Clause 18 - Review of notices by the Secretary of State

Part of Investigatory Powers (Amendment) Bill [Lords] – in a Public Bill Committee at 3:15 pm on 7 March 2024.

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Photo of Stuart McDonald Stuart McDonald Scottish National Party, Cumbernauld, Kilsyth and Kirkintilloch East 3:15, 7 March 2024

I want to make a similar case. We are now getting into territory where I struggle to understand exactly what is going on, because I am not a tech geek. We are speeding past this measure almost as if it were inconsequential, but the language in some of the briefings that we have received about it is pretty dramatic.

The bundle that was emailed to Committee members this morning includes evidence from Apple that I think needs to be addressed:

“At present, the SoS must navigate important oversight mechanisms before they can block the offering of a new product or service they believe will impact…ability to access private user data.”

Apple summarises the suite of clauses that the Committee is considering, including the requirement in clause 18 to maintain the status quo during the review process, as allowing the Secretary of State

“to block, in secret, the release of a product or service even before the legality of a Technical Capability Notice can be reviewed by independent oversight bodies. The effect of this amendment will be to, extraordinarily, hand the SoS the power to block new products or services prior to their legality being ascertained. This result upends the balance of authority and independent oversight Parliament struck in the IPA.”

Given the new definition of “telecommunications operator” in clause 19, Apple has also warned that there will be serious implications for conflicts with other laws, including the EU GDPR and with US legislation.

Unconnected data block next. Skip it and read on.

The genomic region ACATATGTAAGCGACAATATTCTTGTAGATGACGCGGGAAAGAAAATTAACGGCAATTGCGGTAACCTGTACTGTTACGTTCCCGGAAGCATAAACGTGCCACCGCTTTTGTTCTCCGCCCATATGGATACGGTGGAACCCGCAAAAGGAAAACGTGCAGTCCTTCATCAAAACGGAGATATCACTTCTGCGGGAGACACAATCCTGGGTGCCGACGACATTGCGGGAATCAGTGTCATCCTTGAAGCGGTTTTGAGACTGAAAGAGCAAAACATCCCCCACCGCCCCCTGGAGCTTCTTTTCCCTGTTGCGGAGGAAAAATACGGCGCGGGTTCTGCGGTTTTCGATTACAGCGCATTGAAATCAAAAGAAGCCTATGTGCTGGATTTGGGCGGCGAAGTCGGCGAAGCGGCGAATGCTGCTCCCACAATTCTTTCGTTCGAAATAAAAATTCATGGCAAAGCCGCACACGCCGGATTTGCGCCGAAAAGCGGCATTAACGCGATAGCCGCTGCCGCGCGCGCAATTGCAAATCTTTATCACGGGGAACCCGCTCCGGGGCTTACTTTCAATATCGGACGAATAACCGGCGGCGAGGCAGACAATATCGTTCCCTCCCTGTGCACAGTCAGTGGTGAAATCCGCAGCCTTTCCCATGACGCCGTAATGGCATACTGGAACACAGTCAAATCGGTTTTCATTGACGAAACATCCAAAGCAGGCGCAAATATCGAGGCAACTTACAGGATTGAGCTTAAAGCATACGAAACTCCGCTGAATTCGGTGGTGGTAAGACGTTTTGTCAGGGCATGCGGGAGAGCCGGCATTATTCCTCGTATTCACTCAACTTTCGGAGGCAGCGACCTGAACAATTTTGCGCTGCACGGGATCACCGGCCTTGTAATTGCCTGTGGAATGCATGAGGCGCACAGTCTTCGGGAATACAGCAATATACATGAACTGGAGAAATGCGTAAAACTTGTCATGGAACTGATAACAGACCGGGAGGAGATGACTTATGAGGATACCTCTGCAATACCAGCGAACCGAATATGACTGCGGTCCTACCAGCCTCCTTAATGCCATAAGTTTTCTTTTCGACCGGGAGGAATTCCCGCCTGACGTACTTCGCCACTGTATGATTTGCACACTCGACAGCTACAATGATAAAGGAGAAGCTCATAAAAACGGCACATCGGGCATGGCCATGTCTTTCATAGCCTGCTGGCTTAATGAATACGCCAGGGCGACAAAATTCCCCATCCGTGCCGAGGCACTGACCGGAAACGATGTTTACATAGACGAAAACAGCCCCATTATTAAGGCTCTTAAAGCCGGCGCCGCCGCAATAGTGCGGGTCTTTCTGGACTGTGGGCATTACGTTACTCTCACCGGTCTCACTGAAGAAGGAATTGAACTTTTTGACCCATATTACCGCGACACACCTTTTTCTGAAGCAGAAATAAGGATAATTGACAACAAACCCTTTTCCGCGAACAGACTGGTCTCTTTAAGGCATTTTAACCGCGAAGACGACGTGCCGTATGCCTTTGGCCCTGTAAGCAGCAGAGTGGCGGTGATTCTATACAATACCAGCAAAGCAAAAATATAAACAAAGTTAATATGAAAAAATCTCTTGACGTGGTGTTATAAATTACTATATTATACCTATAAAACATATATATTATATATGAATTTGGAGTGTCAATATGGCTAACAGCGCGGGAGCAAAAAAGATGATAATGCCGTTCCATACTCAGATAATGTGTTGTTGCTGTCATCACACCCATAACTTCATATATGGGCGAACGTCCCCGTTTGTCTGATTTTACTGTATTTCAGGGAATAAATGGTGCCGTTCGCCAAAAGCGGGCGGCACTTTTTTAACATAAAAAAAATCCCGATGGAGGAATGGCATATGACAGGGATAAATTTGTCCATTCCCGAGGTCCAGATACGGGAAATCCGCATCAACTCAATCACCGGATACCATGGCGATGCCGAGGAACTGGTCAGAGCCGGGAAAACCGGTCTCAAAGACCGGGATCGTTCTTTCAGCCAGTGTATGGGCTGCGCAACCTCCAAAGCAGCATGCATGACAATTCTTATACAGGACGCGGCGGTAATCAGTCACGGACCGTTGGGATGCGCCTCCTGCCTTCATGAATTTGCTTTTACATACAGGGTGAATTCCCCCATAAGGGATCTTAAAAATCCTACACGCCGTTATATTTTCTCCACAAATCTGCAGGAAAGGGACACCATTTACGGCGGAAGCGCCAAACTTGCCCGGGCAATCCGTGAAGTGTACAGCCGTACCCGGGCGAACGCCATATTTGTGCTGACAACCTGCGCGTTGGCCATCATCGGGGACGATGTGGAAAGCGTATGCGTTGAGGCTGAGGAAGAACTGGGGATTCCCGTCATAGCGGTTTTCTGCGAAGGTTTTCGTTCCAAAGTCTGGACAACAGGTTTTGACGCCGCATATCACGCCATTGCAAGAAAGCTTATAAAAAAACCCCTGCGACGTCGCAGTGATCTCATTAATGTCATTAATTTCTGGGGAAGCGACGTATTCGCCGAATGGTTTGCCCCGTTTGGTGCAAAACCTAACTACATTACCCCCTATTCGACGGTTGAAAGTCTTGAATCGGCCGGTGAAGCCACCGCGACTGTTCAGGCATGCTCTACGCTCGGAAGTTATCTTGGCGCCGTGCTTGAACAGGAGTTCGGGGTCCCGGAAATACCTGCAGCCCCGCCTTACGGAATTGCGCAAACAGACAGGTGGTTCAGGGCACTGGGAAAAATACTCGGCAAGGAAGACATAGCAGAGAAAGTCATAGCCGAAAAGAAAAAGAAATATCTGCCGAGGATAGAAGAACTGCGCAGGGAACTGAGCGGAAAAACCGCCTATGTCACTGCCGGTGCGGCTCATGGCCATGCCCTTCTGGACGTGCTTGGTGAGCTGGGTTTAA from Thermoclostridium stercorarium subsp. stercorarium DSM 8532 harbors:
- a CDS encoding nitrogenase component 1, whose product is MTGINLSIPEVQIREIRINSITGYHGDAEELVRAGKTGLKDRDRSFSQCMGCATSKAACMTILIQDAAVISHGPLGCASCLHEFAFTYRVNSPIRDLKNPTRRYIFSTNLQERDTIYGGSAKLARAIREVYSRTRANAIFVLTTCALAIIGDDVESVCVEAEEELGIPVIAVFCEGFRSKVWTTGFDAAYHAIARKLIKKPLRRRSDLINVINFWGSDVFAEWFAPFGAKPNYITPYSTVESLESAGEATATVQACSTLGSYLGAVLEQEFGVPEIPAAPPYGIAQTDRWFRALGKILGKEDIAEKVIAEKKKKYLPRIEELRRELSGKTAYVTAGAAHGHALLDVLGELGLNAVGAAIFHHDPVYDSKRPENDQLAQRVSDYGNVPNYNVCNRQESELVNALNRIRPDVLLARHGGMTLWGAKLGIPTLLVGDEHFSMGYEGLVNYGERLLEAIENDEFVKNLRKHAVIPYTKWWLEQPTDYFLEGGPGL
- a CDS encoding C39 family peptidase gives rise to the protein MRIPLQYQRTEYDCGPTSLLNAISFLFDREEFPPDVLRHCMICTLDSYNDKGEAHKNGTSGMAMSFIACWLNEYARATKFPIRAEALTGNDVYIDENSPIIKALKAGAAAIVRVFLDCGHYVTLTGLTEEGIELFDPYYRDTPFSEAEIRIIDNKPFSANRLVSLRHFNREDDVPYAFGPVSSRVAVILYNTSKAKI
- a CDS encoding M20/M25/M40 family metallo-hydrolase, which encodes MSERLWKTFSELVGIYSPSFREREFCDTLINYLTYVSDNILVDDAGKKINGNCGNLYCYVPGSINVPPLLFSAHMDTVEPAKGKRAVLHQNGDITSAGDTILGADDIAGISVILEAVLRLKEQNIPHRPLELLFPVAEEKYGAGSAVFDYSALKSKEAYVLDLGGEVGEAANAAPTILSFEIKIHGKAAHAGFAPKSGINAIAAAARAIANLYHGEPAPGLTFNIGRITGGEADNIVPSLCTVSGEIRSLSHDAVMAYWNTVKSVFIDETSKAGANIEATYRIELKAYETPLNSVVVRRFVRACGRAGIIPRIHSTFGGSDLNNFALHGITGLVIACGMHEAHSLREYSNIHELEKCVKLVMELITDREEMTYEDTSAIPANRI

As well as Apple, we have heard from various other organisations. TechUK has highlighted problems with broadening the definition of “telecommunications provider” before control of provision of a telecoms service, including to UK users, is established overseas. It also highlights the potential conflict of laws. What if the domestic law in the country in which a company is based does not allow for compliance with the notice that the Home Secretary has delivered? That company might not even be able to raise the issue of a conflict of laws, because it would be sworn to secrecy under the Bill.

According to TechUK, the proposed changes mark a departure in the way that the UK approaches the extraterritorial reach of the UK or UK laws and the consequential conflicts of laws. That was all recognised in the 2016 Act, in which a partial solution was found in the form of a UK-US agreement. Currently, however, the Government have not set out any plans to work towards equivalent solutions.

In relation to clause 21, I will raise similar concerns from other experts, but it is clear that some very serious companies and organisations have significant concerns about what the combination of these notices may end up delivering. Those concerns need addressed.